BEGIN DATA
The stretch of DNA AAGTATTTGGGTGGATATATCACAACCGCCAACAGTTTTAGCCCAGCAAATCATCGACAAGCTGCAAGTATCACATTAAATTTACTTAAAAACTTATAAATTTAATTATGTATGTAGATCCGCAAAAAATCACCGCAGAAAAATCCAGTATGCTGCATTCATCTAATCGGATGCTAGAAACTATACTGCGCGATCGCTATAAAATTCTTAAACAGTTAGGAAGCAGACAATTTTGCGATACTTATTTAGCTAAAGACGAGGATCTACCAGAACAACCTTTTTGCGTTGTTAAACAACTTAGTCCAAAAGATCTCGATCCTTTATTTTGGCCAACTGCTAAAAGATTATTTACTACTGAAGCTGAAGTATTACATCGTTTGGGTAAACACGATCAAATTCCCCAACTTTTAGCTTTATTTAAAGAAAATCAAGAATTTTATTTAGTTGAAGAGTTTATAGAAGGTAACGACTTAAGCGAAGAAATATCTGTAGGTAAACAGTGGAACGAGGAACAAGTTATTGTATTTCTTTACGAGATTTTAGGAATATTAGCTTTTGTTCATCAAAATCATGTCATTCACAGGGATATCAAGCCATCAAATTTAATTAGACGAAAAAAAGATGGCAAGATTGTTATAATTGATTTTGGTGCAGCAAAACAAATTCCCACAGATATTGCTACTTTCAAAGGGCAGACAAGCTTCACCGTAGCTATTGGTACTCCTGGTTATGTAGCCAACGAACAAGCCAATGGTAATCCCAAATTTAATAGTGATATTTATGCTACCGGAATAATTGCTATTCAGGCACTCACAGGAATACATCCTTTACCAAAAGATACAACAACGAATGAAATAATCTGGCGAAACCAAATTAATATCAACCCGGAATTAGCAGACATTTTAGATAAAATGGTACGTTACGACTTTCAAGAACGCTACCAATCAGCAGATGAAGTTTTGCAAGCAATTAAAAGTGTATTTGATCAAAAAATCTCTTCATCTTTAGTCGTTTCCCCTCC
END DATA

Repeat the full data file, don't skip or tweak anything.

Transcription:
The stretch of DNA AAGTATTTGGGTGGATATATCACAACCGCCAACAGTTTTAGCCCAGCAAATCATCGACAAGCTGCAAGTATCACATTAAATTTACTTAAAAACTTATAAATTTAATTATGTATGTAGATCCGCAAAAAATCACCGCAGAAAAATCCAGTATGCTGCATTCATCTAATCGGATGCTAGAAACTATACTGCGCGATCGCTATAAAATTCTTAAACAGTTAGGAAGCAGACAATTTTGCGATACTTATTTAGCTAAAGACGAGGATCTACCAGAACAACCTTTTTGCGTTGTTAAACAACTTAGTCCAAAAGATCTCGATCCTTTATTTTGGCCAACTGCTAAAAGATTATTTACTACTGAAGCTGAAGTATTACATCGTTTGGGTAAACACGATCAAATTCCCCAACTTTTAGCTTTATTTAAAGAAAATCAAGAATTTTATTTAGTTGAAGAGTTTATAGAAGGTAACGACTTAAGCGAAGAAATATCTGTAGGTAAACAGTGGAACGAGGAACAAGTTATTGTATTTCTTTACGAGATTTTAGGAATATTAGCTTTTGTTCATCAAAATCATGTCATTCACAGGGATATCAAGCCATCAAATTTAATTAGACGAAAAAAAGATGGCAAGATTGTTATAATTGATTTTGGTGCAGCAAAACAAATTCCCACAGATATTGCTACTTTCAAAGGGCAGACAAGCTTCACCGTAGCTATTGGTACTCCTGGTTATGTAGCCAACGAACAAGCCAATGGTAATCCCAAATTTAATAGTGATATTTATGCTACCGGAATAATTGCTATTCAGGCACTCACAGGAATACATCCTTTACCAAAAGATACAACAACGAATGAAATAATCTGGCGAAACCAAATTAATATCAACCCGGAATTAGCAGACATTTTAGATAAAATGGTACGTTACGACTTTCAAGAACGCTACCAATCAGCAGATGAAGTTTTGCAAGCAATTAAAAGTGTATTTGATCAAAAAATCTCTTCATCTTTAGTCGTTTCCCCTCC